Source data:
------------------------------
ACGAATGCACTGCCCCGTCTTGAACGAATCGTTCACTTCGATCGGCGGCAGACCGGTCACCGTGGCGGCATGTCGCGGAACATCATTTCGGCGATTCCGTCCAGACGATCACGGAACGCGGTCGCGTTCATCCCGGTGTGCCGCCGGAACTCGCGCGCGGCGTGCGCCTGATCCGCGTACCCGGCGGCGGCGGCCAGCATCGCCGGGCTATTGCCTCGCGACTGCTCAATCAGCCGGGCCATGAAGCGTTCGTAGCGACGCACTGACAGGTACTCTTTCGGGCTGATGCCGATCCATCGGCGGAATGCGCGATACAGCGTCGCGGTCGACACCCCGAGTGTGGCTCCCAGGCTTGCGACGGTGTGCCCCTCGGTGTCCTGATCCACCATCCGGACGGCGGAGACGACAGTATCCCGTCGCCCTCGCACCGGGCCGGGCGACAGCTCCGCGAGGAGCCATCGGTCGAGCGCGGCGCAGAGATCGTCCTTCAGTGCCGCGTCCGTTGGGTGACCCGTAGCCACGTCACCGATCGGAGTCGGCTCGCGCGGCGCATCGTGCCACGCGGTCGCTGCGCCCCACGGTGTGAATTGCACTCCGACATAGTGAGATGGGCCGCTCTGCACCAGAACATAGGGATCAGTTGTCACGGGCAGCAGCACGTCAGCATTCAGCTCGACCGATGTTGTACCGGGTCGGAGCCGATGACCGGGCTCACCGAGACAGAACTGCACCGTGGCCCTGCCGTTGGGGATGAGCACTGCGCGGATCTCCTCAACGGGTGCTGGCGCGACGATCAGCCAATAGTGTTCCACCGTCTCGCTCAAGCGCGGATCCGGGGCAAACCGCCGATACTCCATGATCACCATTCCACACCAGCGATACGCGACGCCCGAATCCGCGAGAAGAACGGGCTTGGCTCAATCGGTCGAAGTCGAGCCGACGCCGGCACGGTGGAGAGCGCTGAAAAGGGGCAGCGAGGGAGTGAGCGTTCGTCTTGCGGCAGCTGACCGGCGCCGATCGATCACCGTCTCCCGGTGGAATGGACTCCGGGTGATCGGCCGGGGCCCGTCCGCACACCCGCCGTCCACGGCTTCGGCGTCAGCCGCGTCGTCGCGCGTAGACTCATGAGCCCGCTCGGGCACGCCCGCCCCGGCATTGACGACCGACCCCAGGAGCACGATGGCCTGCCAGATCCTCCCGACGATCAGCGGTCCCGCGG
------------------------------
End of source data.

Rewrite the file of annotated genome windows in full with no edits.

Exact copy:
ACGAATGCACTGCCCCGTCTTGAACGAATCGTTCACTTCGATCGGCGGCAGACCGGTCACCGTGGCGGCATGTCGCGGAACATCATTTCGGCGATTCCGTCCAGACGATCACGGAACGCGGTCGCGTTCATCCCGGTGTGCCGCCGGAACTCGCGCGCGGCGTGCGCCTGATCCGCGTACCCGGCGGCGGCGGCCAGCATCGCCGGGCTATTGCCTCGCGACTGCTCAATCAGCCGGGCCATGAAGCGTTCGTAGCGACGCACTGACAGGTACTCTTTCGGGCTGATGCCGATCCATCGGCGGAATGCGCGATACAGCGTCGCGGTCGACACCCCGAGTGTGGCTCCCAGGCTTGCGACGGTGTGCCCCTCGGTGTCCTGATCCACCATCCGGACGGCGGAGACGACAGTATCCCGTCGCCCTCGCACCGGGCCGGGCGACAGCTCCGCGAGGAGCCATCGGTCGAGCGCGGCGCAGAGATCGTCCTTCAGTGCCGCGTCCGTTGGGTGACCCGTAGCCACGTCACCGATCGGAGTCGGCTCGCGCGGCGCATCGTGCCACGCGGTCGCTGCGCCCCACGGTGTGAATTGCACTCCGACATAGTGAGATGGGCCGCTCTGCACCAGAACATAGGGATCAGTTGTCACGGGCAGCAGCACGTCAGCATTCAGCTCGACCGATGTTGTACCGGGTCGGAGCCGATGACCGGGCTCACCGAGACAGAACTGCACCGTGGCCCTGCCGTTGGGGATGAGCACTGCGCGGATCTCCTCAACGGGTGCTGGCGCGACGATCAGCCAATAGTGTTCCACCGTCTCGCTCAAGCGCGGATCCGGGGCAAACCGCCGATACTCCATGATCACCATTCCACACCAGCGATACGCGACGCCCGAATCCGCGAGAAGAACGGGCTTGGCTCAATCGGTCGAAGTCGAGCCGACGCCGGCACGGTGGAGAGCGCTGAAAAGGGGCAGCGAGGGAGTGAGCGTTCGTCTTGCGGCAGCTGACCGGCGCCGATCGATCACCGTCTCCCGGTGGAATGGACTCCGGGTGATCGGCCGGGGCCCGTCCGCACACCCGCCGTCCACGGCTTCGGCGTCAGCCGCGTCGTCGCGCGTAGACTCATGAGCCCGCTCGGGCACGCCCGCCCCGGCATTGACGACCGACCCCAGGAGCACGATGGCCTGCCAGATCCTCCCGACGATCAGCGGTCCCGCGG